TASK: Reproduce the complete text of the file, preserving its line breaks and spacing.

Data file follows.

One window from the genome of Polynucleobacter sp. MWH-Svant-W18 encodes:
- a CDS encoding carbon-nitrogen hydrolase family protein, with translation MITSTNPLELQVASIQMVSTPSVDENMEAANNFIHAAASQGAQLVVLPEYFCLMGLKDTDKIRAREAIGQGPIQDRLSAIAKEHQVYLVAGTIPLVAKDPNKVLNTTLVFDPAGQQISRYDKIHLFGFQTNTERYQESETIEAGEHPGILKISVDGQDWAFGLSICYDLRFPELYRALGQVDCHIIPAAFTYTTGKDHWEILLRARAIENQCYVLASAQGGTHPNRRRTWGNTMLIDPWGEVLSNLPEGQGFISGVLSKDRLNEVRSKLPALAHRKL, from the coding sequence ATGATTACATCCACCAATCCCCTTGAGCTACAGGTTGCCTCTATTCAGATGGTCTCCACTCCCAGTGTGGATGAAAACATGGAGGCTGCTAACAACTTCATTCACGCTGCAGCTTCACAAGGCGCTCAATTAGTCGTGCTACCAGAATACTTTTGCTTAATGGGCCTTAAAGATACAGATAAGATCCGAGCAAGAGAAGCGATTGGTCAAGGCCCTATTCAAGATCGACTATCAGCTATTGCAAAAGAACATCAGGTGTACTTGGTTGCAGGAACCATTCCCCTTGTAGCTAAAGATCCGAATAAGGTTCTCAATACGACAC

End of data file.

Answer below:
One window from the genome of Polynucleobacter sp. MWH-Svant-W18 encodes:
- a CDS encoding carbon-nitrogen hydrolase family protein, with translation MITSTNPLELQVASIQMVSTPSVDENMEAANNFIHAAASQGAQLVVLPEYFCLMGLKDTDKIRAREAIGQGPIQDRLSAIAKEHQVYLVAGTIPLVAKDPNKVLNTTLVFDPAGQQISRYDKIHLFGFQTNTERYQESETIEAGEHPGILKISVDGQDWAFGLSICYDLRFPELYRALGQVDCHIIPAAFTYTTGKDHWEILLRARAIENQCYVLASAQGGTHPNRRRTWGNTMLIDPWGEVLSNLPEGQGFISGVLSKDRLNEVRSKLPALAHRKL, from the coding sequence ATGATTACATCCACCAATCCCCTTGAGCTACAGGTTGCCTCTATTCAGATGGTCTCCACTCCCAGTGTGGATGAAAACATGGAGGCTGCTAACAACTTCATTCACGCTGCAGCTTCACAAGGCGCTCAATTAGTCGTGCTACCAGAATACTTTTGCTTAATGGGCCTTAAAGATACAGATAAGATCCGAGCAAGAGAAGCGATTGGTCAAGGCCCTATTCAAGATCGACTATCAGCTATTGCAAAAGAACATCAGGTGTACTTGGTTGCAGGAACCATTCCCCTTGTAGCTAAAGATCCGAATAAGGTTCTCAATACGACAC